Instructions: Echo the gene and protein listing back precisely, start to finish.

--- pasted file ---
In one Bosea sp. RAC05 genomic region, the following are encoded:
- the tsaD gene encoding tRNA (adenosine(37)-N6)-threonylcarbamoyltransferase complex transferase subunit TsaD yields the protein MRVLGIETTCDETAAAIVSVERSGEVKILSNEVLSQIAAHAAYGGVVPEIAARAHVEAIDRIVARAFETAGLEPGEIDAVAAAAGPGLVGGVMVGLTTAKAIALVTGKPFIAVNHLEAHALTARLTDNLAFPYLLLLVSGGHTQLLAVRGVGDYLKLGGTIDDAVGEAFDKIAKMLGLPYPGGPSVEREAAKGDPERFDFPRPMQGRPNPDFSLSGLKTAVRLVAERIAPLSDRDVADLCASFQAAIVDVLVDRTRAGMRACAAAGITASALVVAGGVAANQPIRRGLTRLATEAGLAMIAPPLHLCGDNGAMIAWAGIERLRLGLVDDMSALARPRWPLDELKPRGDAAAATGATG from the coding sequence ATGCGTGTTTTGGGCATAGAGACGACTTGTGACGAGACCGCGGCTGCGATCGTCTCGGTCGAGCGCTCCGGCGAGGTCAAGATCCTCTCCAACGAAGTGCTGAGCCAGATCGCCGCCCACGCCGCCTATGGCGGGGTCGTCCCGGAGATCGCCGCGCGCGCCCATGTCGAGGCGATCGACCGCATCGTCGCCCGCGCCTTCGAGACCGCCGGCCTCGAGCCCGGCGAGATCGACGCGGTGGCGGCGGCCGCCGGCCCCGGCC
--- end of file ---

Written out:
In one Bosea sp. RAC05 genomic region, the following are encoded:
- the tsaD gene encoding tRNA (adenosine(37)-N6)-threonylcarbamoyltransferase complex transferase subunit TsaD yields the protein MRVLGIETTCDETAAAIVSVERSGEVKILSNEVLSQIAAHAAYGGVVPEIAARAHVEAIDRIVARAFETAGLEPGEIDAVAAAAGPGLVGGVMVGLTTAKAIALVTGKPFIAVNHLEAHALTARLTDNLAFPYLLLLVSGGHTQLLAVRGVGDYLKLGGTIDDAVGEAFDKIAKMLGLPYPGGPSVEREAAKGDPERFDFPRPMQGRPNPDFSLSGLKTAVRLVAERIAPLSDRDVADLCASFQAAIVDVLVDRTRAGMRACAAAGITASALVVAGGVAANQPIRRGLTRLATEAGLAMIAPPLHLCGDNGAMIAWAGIERLRLGLVDDMSALARPRWPLDELKPRGDAAAATGATG from the coding sequence ATGCGTGTTTTGGGCATAGAGACGACTTGTGACGAGACCGCGGCTGCGATCGTCTCGGTCGAGCGCTCCGGCGAGGTCAAGATCCTCTCCAACGAAGTGCTGAGCCAGATCGCCGCCCACGCCGCCTATGGCGGGGTCGTCCCGGAGATCGCCGCGCGCGCCCATGTCGAGGCGATCGACCGCATCGTCGCCCGCGCCTTCGAGACCGCCGGCCTCGAGCCCGGCGAGATCGACGCGGTGGCGGCGGCCGCCGGCCCCGGCC